These workers are obviously crucial for Gibraltar’s economy and make up a particularly large portion of the British Overseas Territory’s health service and tourism industry. However, an end to freedom of movement could also be disastrous for the neighbouring Spanish region, La Linea, as an inability to easily cross the border to Gibraltar could cause unemployment to skyrocket and make the area a far less desirable place to live.

Mr Picardo was optimistic that a deal could be reached, describing the two sides as being within “kissing distance of a treaty”. However, he firmly stated that the question of Gibraltar’s sovereignty was not on the table, and that Gibraltar would not cede “one iota of our sovereignty”.

Mr Picardo’s comments are a response to some of the more right-wing rhetoric coming out of Spain in recent years, where Gibraltar has been described as “the last colony in Europe” – the far-right Vox party has been particularly clear about its intentions to “reunite” Spain. The incumbent socialist government, led by the PSOE, has been more willing to engage in amicable negotiation over Gibraltar, but there had been fears that Spain’s recent elections would see the PSOE turfed out and replaced by a coalition between the right-wing People’s Party and Vox – a coalition which would undoubtedly take a much more hard-line stance.

Mr Picardo was very clear regarding his views on Vox and the idea of a Spanish Gibraltar: “Vox can say what they like about Gibraltar. I can say Galicia is French, but that does not make Galicia French… Gibraltar is not Spanish. Gibraltar has probably not ever been Spanish, because the Spain that held Gibraltar is not the Spain that you have today; it was Castile and all the rest of it. And Gibraltar is never going to be Spanish. That is the reality.”

However, following the shock outcome of the election, resulting in a hung parliament under which the PSOE look most likely to form a new government, there is still hope that negotiations can continue without Spanish revanchism, making a workable outcome far more probable.

Imports and Exports

Lord Benyon, a Minister for the Department of Environment, Food & Rural Affairs, answered questions earlier this month on the Government’s plans to reduce trade barriers to food imports from the EU. The Government intends not to introduce a formal sanitary and phytosanitary (SPS) agreement with the EU, meaning that agricultural food imports from the EU will be subject to strict checks aimed at preventing the spread of disease. During questions, Lord Hannay asked why the Government intended not to have an SPS agreement in place, despite other countries, including Switzerland and New Zealand, having such an agreement, enabling cheaper and speedier food imports from the EU. Lord Benyon reasserted the importance of maintaining these checks and flagged that “the cost of getting it wrong is really quite horrific”, pointing to African swine flu, which has spread to parts of Europe, as an example. “I want Ministers facilitating trade”, he said, “not sitting in COBRA trying to deal with a disaster”.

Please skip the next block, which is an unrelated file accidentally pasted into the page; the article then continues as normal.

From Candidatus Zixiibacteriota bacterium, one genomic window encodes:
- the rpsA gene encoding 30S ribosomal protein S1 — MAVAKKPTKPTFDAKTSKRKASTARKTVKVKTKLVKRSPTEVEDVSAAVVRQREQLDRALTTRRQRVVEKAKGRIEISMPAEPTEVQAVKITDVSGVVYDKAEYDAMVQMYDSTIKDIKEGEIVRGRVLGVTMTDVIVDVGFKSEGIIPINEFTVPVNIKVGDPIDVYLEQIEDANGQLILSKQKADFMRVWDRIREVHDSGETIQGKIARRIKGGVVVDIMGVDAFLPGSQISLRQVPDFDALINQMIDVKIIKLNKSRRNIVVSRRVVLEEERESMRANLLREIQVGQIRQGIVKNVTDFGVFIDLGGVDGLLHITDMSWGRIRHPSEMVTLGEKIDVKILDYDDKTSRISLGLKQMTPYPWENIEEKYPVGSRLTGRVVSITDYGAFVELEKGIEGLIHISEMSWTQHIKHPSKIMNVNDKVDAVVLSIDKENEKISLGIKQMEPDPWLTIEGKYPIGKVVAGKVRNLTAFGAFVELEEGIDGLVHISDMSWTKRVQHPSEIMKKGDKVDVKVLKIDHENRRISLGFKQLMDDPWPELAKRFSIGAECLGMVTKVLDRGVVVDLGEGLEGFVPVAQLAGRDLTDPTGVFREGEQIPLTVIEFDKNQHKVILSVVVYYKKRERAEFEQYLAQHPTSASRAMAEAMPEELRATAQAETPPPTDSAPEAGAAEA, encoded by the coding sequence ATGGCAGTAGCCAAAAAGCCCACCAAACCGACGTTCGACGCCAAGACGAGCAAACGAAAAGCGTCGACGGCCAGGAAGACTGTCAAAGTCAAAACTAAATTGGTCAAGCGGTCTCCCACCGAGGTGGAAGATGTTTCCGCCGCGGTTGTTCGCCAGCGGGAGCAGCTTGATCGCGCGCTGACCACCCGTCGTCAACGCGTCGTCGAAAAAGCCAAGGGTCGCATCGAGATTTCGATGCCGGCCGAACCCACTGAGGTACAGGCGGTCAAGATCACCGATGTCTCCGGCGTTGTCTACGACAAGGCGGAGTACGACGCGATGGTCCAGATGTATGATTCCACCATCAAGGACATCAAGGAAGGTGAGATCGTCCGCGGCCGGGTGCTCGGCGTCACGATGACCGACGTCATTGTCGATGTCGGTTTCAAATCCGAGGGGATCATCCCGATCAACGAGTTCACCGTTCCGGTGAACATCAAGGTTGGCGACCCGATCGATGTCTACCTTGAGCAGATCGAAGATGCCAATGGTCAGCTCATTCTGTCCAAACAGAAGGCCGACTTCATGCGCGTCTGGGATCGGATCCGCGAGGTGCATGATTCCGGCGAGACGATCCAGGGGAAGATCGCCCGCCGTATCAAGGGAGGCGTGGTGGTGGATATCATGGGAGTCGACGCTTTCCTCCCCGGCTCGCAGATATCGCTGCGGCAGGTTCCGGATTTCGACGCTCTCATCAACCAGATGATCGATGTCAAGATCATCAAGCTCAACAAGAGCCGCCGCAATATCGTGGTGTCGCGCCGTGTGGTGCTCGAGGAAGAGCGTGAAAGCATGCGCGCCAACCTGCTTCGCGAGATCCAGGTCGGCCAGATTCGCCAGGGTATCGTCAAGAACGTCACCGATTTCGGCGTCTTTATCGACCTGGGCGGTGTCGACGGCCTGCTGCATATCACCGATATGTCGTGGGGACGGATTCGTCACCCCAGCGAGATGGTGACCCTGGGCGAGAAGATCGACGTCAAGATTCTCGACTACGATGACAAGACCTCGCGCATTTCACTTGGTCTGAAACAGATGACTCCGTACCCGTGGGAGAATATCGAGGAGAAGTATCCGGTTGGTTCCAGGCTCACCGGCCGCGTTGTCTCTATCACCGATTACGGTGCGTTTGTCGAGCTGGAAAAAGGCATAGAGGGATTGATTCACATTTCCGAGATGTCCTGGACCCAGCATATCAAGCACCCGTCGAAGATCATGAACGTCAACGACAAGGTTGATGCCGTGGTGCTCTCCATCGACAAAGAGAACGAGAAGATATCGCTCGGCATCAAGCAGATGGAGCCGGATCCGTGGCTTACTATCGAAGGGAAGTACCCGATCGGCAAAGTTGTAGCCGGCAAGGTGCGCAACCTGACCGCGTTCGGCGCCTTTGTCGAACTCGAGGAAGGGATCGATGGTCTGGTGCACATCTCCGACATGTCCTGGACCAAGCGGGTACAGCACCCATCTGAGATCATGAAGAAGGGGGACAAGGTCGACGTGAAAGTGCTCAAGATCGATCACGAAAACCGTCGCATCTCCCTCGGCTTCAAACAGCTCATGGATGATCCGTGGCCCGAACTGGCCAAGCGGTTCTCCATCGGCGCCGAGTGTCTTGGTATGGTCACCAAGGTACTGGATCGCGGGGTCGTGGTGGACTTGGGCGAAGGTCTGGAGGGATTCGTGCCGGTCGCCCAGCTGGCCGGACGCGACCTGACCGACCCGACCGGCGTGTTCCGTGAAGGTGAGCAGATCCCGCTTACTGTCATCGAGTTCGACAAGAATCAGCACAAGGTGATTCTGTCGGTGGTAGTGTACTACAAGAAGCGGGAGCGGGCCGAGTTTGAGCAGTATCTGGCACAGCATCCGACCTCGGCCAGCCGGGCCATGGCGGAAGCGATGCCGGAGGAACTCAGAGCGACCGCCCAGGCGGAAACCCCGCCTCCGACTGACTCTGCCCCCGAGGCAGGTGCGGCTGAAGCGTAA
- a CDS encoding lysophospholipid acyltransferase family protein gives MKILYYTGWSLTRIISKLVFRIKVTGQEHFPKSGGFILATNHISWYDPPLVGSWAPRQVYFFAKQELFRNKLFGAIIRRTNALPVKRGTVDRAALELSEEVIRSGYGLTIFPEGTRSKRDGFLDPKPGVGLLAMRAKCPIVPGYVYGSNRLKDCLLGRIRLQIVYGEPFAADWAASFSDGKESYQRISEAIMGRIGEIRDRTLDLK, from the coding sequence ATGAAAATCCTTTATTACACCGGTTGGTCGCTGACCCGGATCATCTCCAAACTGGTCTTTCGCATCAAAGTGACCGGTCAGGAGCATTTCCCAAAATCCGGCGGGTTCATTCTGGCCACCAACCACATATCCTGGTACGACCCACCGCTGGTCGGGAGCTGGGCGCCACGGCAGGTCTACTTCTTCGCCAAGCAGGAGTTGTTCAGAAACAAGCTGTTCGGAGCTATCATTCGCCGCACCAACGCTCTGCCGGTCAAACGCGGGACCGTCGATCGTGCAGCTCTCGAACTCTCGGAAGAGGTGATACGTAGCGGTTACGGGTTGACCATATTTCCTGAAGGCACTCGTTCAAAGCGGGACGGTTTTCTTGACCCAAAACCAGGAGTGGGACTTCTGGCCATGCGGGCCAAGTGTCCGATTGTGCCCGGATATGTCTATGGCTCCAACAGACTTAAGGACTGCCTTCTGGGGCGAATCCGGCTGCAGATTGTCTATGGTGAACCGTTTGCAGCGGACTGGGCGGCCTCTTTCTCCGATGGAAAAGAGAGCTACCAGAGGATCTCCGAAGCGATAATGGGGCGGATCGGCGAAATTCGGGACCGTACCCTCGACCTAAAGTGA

Meanwhile, Kevin Hollinrake, Minister for Business and Trade, has reported that the value of UK exports to EU, accounting for inflation, has increased from £298 billion in 2016 to £340 billion in 2022. Conservative MP Philip Hollobone described these figures as “very interesting”, given that they contrast most economist’s predictions regarding the impact on UK exports of leaving the EU.

Key dates

  • Late 2023: new requirements for Export Health Certificates for EU imports into Great Britain are subject to further delay – a new date will be confirmed.
  • Late 2023: Phytosanitary Certificates and physical checks on most remaining SPS goods (such as meat and plants) at Great British border are subject to further delay – a new date will be confirmed.
  • Late 2023: Safety and Security declaration requirements on EU imports into Great Britain are subject to further delay – a new date will be confirmed.
  • December 2023: current “sunset” date in the Retained EU Law (Revocation and Reform) Act, at which point the special status of EU legislation in UK domestic law will end.
  • 31 December 2025: end of grace period for facilitating entry of veterinary medicines from Great Britain into Northern Ireland.